3 Whoever does not firmly hold to the fear of the Lord, his house will soon be overthrown.
4 In a shaken sieve the rubbish is left behind, so too the defects of a person appear in speech.
5 The kiln tests the work of the potter, the test of a person is in conversation.
6 The orchard where the tree grows is judged by its fruit, similarly words betray what a person feels.
8 If you pursue virtue, you will attain it and put it on like a festal gown.
9 Birds consort with their kind, truth comes home to those who practise it.
10 The lion lies in wait for its prey, so does sin for those who do wrong.
11 The conversation of the devout is wisdom at all times, but the fool is as changeable as the moon.
12 When visiting stupid people, choose the right moment, but among the thoughtful take your time.
16 A betrayer of secrets forfeits all trust and will never find the kind of friend he wants.
17 Be fond of a friend and keep faith with him, but if you have betrayed his secrets, do not go after him any more;
18 for, as one destroys a person by killing him, so you have killed your neighbour's friendship,
19 and as you let a bird slip through your fingers, so you have let your friend go, and will not catch him.
21 For a wound can be bandaged and abuse forgiven, but for the betrayer of a secret there is no hope.
24 I have found many things to hate, but nothing as much as him, and the Lord hates him too.
28 Sarcasm and abuse are the mark of the arrogant, but vengeance lies in wait like a lion for such a one.
Reading 1, First Corinthians 1:26-31: 26 Consider, brothers, how you were called; not many ... Responsorial Psalm, Psalms 33:12-13, 18-19, 20-21: 12 How blessed the nation whose God is ... Gospel, Matthew 25:14-30: 14 'It is like a man about to go abroad who summoned his ... continue readingMore Daily Readings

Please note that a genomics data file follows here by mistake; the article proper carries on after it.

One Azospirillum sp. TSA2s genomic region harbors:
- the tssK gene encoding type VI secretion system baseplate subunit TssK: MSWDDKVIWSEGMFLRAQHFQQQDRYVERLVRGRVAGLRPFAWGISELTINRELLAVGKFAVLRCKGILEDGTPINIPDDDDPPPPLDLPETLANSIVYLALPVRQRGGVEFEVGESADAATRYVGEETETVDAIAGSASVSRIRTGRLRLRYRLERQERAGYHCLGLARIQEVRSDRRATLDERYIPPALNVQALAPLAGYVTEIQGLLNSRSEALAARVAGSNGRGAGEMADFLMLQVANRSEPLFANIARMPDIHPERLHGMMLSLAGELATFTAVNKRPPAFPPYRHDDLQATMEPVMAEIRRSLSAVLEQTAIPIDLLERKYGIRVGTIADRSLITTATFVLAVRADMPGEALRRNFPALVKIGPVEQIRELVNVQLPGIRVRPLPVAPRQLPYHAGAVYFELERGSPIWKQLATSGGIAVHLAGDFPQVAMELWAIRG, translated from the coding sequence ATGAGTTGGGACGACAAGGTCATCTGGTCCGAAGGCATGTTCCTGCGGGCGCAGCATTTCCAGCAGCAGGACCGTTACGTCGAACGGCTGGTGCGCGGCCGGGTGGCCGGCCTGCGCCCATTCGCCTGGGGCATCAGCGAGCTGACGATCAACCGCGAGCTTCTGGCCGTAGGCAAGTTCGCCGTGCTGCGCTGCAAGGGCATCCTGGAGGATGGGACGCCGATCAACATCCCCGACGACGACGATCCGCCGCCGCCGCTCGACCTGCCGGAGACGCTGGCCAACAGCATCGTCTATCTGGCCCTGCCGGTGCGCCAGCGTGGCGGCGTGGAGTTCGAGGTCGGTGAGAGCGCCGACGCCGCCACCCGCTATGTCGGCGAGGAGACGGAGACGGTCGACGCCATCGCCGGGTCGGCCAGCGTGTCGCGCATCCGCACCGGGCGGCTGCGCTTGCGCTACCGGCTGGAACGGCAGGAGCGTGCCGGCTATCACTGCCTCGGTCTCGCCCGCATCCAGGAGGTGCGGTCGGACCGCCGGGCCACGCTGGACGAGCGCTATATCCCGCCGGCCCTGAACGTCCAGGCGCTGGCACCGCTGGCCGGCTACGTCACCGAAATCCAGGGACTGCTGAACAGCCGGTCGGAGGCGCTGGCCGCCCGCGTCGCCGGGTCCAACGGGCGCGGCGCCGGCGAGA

The New Jerusalem Bible (NJB) is a Catholic translation of the Bible published in 1985. The New Jerusalem Bible (NJB) has become the most widely used Roman Catholic Bible outside of the United States. It has the imprimatur of Cardinal George Basil Hume.
Like its predecessor, the Jerusalem Bible, the New Jerusalem Bible (NJB) version is translated "directly from the Hebrew, Greek or Aramaic." The 1973 French translation, the Bible de Jerusalem, is followed only "where the text admits to more than one interpretation." Introductions and notes, with some modifications, are taken from the Bible de Jerusalem.
Source: The Very Reverend Dom (Joseph) Henry Wansbrough, OSB, MA (Oxon), STL (Fribourg), LSS (Rome), a monk of Ampleforth Abbey and a biblical scholar. He was General Editor of the New Jerusalem Bible. "New Jerusalem Bible, Regular Edition", pg. v.